1. Vocabulary Test 4: Chapters 19-23
• Describing the problem
• The solution: the thesis
• Outlining the plan
3. Planning for objections: the counterargument
4. Evaluating Alternative Solutions
3. Exam # 4 You have 20 minutes
4. Essay #4
Looking at the parts of the essay
5. Presentation of the problem: Look at
what you have. Add the following:
 A few sentences that argue that the
 A few sentences that argue that this
problem is serious.
 A few sentences that outline the causes of
6. What are the consequences of failing to solve
 Make a list of the
consequences of failing to
solve this problem.
 Put the list into paragraph
7. Thesis Statement: Review
 You have probably written your thesis statement already. If
so, refine it, and copy it into your draft here.
 If you have not yet written it, write one or more sentences
to serve as your tentative thesis statement. In most essays
proposing solutions to problems, the thesis statement is a
concise announcement of the solution. Think about how
emphatic you should make the thesis and whether you
should forecast your reasons.
8. Description of the proposed solution
 Read your first draft of your
 Explain why it would solve the
 Show why or how it is possible.
9. List of steps for implementing the
 You should have written out these steps for
 Now, put your steps into paragraph form.
Make sure to use transitions and connecting
words so the paragraph does not read like a
list. Explain what you mean as you go
through the steps.
10. Planning a
11. Anticipate Objections.
Write a few sentences responding to the following objections you
think are most likely:
 We can’t afford it.
 It would take too long.
 People would not do it.
 Too few would benefit.
 You would benefit personally.
 We already tried that, with unsatisfactory results.
12. Consider Alternative Solutions
This requires thinking! Remember, ultimately, you are going to show why your
solution is better than these alternatives!
13. Considering Alternative Solutions
List two or three alternative solutions that others
have proposed or tried. You may have
discovered these alternatives while you were
looking for a good solution. You may find other
alternative solutions when you start your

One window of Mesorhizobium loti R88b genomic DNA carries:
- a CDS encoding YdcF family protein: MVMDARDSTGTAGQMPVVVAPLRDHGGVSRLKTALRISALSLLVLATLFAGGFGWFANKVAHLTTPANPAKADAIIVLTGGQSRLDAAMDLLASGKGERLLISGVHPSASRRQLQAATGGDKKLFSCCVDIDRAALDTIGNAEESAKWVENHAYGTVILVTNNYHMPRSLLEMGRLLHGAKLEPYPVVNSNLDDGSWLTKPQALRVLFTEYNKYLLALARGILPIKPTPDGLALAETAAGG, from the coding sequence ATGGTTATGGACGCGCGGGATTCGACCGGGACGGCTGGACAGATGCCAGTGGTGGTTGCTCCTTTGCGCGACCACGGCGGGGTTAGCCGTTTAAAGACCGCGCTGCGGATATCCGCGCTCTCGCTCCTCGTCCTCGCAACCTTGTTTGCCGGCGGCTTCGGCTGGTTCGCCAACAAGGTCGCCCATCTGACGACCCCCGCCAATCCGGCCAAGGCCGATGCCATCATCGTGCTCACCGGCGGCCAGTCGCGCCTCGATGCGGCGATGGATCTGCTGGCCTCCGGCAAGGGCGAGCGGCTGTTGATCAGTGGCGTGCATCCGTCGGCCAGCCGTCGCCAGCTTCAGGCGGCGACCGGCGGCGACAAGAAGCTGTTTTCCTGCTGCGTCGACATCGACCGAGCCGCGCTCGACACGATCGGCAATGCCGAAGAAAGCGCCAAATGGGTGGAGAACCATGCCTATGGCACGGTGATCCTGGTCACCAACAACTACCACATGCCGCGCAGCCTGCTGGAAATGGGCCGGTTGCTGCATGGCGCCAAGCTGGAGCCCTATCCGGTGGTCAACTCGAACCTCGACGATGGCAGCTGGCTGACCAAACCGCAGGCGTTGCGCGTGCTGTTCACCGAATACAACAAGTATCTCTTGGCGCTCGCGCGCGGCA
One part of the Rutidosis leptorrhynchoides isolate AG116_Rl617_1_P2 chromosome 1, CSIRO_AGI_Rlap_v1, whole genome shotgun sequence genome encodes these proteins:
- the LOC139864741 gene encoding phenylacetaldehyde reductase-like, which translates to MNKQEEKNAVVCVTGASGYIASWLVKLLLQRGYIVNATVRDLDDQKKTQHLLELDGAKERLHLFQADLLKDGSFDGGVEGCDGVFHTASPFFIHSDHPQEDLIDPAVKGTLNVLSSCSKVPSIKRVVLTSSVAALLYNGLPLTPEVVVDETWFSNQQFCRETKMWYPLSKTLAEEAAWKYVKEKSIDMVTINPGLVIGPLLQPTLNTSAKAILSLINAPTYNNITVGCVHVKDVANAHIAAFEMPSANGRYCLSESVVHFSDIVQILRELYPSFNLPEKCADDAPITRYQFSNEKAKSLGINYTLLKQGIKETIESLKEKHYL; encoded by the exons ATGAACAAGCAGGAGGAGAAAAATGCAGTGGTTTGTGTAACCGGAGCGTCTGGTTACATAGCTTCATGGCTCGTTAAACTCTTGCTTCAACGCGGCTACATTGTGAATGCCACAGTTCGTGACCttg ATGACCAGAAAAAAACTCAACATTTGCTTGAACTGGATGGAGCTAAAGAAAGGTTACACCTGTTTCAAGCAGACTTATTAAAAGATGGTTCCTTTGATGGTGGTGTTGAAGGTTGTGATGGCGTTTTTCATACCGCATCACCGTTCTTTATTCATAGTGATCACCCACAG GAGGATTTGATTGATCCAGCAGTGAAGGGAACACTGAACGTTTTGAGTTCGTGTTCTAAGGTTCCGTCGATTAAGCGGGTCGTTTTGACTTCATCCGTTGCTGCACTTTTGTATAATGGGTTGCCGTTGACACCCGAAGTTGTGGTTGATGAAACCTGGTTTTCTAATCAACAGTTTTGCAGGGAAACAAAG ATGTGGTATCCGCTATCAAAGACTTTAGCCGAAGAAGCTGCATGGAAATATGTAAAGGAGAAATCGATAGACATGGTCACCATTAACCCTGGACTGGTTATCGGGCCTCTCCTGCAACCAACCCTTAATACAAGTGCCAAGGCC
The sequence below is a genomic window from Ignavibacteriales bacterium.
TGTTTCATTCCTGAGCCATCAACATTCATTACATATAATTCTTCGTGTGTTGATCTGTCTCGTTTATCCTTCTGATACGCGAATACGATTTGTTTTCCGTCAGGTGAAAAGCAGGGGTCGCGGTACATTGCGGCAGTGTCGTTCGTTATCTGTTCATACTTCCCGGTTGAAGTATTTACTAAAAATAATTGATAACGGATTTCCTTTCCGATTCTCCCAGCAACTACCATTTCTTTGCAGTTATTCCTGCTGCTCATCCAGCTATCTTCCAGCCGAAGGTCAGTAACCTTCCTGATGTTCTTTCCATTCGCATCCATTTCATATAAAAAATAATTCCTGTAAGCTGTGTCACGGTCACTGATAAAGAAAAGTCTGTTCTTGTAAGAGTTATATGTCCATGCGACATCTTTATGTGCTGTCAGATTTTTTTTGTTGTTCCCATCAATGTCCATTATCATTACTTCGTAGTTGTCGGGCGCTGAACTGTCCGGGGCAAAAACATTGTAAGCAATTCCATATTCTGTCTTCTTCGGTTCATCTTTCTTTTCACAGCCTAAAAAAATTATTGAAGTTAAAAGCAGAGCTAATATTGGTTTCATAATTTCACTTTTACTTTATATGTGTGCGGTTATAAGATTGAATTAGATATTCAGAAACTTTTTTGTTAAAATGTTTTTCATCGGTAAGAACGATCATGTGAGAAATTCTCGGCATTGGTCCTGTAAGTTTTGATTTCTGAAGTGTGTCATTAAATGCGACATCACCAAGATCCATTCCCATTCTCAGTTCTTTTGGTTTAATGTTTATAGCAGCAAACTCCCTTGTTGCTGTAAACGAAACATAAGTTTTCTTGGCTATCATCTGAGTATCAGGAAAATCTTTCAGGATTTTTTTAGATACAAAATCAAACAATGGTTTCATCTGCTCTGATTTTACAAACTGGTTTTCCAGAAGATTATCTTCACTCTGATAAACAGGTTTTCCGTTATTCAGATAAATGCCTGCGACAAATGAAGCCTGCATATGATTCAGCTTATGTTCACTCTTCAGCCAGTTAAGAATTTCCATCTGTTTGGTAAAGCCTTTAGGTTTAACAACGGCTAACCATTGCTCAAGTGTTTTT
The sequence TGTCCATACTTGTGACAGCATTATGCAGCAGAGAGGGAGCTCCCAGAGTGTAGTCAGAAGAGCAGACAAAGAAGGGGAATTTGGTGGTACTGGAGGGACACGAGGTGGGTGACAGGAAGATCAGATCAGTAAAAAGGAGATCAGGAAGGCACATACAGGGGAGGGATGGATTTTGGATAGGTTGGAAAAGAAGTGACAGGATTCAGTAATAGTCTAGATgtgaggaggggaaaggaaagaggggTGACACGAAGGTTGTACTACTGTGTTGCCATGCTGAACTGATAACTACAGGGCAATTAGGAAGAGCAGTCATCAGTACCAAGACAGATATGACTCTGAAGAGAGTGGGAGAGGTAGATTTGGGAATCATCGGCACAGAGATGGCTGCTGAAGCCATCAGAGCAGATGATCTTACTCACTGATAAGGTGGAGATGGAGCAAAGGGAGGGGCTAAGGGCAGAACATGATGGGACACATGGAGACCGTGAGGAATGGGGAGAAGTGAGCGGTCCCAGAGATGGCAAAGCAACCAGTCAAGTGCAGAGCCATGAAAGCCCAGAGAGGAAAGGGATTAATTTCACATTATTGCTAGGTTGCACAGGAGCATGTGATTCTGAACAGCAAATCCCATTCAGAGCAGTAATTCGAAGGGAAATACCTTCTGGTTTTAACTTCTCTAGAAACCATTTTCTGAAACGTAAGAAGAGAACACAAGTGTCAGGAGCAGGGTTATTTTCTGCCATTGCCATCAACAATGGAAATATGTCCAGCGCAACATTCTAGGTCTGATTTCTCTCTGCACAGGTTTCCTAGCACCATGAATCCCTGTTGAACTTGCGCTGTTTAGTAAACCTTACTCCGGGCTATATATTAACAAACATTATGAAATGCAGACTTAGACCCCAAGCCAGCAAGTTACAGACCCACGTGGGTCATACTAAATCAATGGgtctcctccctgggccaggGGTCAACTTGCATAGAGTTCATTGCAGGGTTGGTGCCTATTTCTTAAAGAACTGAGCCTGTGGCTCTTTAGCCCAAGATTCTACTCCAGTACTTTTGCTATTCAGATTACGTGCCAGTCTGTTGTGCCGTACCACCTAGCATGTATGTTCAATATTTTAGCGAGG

research. You do not have to list every solution
that has been mentioned, but you should
include the most popular or serious alternatives.
If you include only obviously weak solutions in
your argument, your credibility will be harmed
and you could be accused of committing the
straw man fallacy, which involves directing your
counterargument against an alternative that
nobody takes seriously anyway.
14. Developing your evaluation of alternative
Write a paragraph for each alternative solution you think you should include
in your argument. Describe the alternative solution fairly, quoting supporters
if possible. Then work out the reasons you believe the alternative solution
 would not be feasible,
 would not solve the problem,
 would not be approved,
 would be hard to implement, or
 would be too costly, disruptive, or time-consuming to put into effect.
15. Plan Follow-Up Research.
 Add notes to those you took
yesterday about the kinds of
information you think would help
make your counterargument
convincing for your readers and
where you think you can find this
 Post #16
 Notes and brainstorming for your counterargument
 Your consideration of alternative solutions
 Make notes about what kind of information you need to support your
arguments. We will meet in the library tomorrow to do research.
 The 7:30 class will meet in the lobby at 7:55. Plan to work until 9:45.
 The 10:00 class will meet in the lobby at 9:55. Plan to work until 11:30.
 Study Vocabulary from chapters 24-25